2019 -2021 AAUW “Public Policy Priorities underscore AAUW’s mission to advance gender equity for women and girls through research, educa- tion, and advocacy. The work of AAUW builds upon responsible public participation…(aauw.org).” Listed on the website are priorities that pro- vide a basis for AAUW member actions at the local, state, national, and international levels.
Explore the Issues, Get Empowered, and Take Action, are the three main categories you can click on and access clearly stated information within each page. Under ‘Take Action’ for example, there is a Two- Minute Activist page; listing ways you can get involved without leaving your home during our national sequester.
Check out the easy interactive site and I suggest you download the AAUW Public Policy Priorities word document and keep it on your laptop as a reference.
The local medina Public Policy Committee is off to a slow start but will gear up soon as I have had an unprecedented summer and fall with many changes in my job and in family responsibility.
If you are interested in getting involved please contact me – I would love to hear from you.
Cate Hunko, Public Policy, email: email@example.com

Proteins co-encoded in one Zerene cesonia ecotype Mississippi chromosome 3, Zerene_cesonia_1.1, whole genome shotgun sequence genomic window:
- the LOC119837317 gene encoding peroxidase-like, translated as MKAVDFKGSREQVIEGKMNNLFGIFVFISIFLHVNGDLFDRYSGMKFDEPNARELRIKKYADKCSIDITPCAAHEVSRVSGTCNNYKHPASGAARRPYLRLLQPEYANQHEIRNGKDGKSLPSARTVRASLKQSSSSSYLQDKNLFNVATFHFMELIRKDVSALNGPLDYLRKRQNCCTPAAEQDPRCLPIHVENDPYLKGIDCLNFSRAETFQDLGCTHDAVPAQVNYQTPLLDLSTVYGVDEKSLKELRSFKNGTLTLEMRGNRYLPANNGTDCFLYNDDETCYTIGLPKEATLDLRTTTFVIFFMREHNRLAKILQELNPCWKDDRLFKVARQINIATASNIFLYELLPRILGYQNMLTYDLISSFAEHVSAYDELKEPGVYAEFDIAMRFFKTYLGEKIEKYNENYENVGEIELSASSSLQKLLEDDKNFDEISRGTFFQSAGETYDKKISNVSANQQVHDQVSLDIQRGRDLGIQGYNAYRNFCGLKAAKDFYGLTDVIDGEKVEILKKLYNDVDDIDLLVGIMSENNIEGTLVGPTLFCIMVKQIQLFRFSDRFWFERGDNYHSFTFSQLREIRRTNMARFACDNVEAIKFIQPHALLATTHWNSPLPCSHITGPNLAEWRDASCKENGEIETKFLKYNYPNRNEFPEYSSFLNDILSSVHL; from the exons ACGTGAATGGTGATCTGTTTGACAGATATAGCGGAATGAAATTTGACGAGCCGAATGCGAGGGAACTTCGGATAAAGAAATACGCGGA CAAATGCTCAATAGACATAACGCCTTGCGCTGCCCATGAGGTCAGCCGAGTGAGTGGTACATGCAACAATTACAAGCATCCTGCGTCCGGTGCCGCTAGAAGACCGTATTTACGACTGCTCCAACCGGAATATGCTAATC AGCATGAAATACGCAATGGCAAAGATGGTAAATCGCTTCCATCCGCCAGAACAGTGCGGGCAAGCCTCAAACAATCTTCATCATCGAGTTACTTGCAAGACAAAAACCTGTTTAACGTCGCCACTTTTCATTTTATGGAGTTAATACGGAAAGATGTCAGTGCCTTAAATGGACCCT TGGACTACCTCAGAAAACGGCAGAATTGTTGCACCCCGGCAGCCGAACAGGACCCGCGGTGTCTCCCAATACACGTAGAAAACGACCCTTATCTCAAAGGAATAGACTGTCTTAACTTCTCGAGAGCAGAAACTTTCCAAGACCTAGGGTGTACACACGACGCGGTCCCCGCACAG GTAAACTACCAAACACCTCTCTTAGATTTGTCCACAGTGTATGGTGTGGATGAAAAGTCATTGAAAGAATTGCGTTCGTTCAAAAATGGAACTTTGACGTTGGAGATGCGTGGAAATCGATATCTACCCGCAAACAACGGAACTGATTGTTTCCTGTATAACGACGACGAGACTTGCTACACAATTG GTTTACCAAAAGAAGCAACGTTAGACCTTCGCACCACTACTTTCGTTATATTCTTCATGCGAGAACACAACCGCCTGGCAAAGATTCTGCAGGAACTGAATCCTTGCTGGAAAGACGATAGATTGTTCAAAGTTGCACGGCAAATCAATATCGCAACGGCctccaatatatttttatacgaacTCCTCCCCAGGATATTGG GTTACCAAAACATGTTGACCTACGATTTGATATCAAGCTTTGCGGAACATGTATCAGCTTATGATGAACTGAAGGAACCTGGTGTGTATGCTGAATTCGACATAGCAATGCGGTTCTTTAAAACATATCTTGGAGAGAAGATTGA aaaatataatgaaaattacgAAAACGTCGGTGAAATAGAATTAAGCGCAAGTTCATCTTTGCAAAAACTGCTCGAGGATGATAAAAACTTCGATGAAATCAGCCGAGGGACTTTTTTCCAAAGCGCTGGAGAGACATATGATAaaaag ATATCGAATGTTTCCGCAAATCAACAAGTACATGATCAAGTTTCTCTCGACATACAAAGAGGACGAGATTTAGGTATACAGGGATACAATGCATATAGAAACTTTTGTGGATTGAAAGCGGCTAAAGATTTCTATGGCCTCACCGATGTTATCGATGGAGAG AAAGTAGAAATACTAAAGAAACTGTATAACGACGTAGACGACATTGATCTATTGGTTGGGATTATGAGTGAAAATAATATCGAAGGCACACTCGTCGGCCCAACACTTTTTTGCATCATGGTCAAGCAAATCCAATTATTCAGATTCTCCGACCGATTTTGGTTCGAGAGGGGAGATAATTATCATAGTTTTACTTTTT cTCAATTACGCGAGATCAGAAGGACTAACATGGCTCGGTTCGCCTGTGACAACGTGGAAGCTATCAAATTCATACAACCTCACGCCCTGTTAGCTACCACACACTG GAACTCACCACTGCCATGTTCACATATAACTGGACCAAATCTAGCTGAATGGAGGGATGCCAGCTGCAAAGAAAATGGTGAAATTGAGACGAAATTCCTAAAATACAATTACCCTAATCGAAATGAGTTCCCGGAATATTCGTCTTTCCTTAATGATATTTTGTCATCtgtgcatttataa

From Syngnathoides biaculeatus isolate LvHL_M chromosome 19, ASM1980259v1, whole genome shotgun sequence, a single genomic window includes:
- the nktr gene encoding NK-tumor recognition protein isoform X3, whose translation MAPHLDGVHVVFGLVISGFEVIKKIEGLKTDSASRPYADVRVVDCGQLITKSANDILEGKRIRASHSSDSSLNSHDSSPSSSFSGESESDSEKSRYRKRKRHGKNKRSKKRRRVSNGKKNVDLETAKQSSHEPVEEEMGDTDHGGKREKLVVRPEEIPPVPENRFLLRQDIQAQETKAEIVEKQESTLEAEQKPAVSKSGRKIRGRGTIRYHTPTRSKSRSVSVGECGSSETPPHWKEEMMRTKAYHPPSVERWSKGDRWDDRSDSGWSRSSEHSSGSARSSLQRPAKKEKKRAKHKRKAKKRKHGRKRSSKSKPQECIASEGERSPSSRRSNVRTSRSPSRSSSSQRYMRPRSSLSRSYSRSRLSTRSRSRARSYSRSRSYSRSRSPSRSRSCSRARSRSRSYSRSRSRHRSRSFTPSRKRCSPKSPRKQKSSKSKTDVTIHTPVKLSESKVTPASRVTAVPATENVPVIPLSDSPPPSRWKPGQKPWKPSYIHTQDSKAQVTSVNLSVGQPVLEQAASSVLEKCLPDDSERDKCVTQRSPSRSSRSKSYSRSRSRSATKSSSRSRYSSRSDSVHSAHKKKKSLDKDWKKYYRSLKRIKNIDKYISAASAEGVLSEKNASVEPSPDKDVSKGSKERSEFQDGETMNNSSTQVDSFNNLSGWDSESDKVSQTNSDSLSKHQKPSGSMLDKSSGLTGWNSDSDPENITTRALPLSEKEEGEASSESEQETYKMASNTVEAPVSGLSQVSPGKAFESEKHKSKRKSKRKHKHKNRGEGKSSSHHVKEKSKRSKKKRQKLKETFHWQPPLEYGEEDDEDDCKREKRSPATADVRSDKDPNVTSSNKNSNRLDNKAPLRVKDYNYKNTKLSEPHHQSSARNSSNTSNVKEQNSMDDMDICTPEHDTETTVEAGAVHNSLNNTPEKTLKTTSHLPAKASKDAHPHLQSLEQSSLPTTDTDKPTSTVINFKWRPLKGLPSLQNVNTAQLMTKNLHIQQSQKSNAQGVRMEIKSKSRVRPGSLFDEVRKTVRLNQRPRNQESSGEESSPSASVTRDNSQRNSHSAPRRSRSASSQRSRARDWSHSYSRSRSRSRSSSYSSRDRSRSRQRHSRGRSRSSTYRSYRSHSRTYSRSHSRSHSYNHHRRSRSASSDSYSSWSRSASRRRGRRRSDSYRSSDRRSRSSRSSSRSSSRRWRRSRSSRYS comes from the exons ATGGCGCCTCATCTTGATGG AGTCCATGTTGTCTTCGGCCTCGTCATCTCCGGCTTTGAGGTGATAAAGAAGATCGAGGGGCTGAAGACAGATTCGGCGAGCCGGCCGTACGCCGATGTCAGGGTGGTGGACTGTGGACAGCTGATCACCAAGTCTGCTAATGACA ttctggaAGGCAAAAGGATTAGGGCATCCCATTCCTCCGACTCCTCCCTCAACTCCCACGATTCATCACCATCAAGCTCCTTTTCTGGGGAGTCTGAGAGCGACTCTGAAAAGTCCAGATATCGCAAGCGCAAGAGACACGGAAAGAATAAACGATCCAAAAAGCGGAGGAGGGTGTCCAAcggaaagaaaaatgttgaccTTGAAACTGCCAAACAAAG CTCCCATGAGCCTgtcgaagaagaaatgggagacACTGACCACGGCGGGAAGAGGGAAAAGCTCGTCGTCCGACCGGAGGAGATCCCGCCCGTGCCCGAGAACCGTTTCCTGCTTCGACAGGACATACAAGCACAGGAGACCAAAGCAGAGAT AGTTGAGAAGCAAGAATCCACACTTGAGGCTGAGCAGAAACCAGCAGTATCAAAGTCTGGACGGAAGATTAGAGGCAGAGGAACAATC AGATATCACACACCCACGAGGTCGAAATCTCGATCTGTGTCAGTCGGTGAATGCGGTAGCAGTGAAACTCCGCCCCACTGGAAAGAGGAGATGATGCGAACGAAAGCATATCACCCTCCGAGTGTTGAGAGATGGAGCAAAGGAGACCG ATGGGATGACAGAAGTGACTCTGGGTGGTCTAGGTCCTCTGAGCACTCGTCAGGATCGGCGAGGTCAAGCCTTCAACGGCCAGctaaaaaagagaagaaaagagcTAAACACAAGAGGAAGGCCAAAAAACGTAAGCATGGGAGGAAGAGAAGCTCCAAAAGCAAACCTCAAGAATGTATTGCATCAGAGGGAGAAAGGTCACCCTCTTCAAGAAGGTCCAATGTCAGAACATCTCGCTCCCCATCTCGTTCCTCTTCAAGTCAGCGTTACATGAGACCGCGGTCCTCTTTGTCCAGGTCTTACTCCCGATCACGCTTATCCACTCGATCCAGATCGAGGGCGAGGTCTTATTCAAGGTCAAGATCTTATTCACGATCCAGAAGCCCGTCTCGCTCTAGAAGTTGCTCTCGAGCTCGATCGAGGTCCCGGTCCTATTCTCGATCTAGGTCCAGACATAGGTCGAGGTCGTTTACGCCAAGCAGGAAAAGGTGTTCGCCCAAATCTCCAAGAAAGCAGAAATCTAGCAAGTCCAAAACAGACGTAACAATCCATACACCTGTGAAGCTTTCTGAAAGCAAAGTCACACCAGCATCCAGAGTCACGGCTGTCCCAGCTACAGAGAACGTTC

Join us as we engage with the issues that matter most and share helpful resources for taking action. From negotiating your salary and benefits to advocating for change in your own community, the Equity Network is here to help you succeed.Check out our past webinars below and stay tuned for upcoming programs.
Scholarship Applications Being Accepted for 2021-22
The Medina County Branch of the American Association of University Women is accepting applications for two $1500.00 general scholarships and one $1500.00 STEM (Science, Technology, Engineering or Math) scholarship to be given to a “non-traditional” woman undergraduate student who is attending an accredited college or university. This applies to the 2021-2022 academic year and applicants must be a resident of Medina County.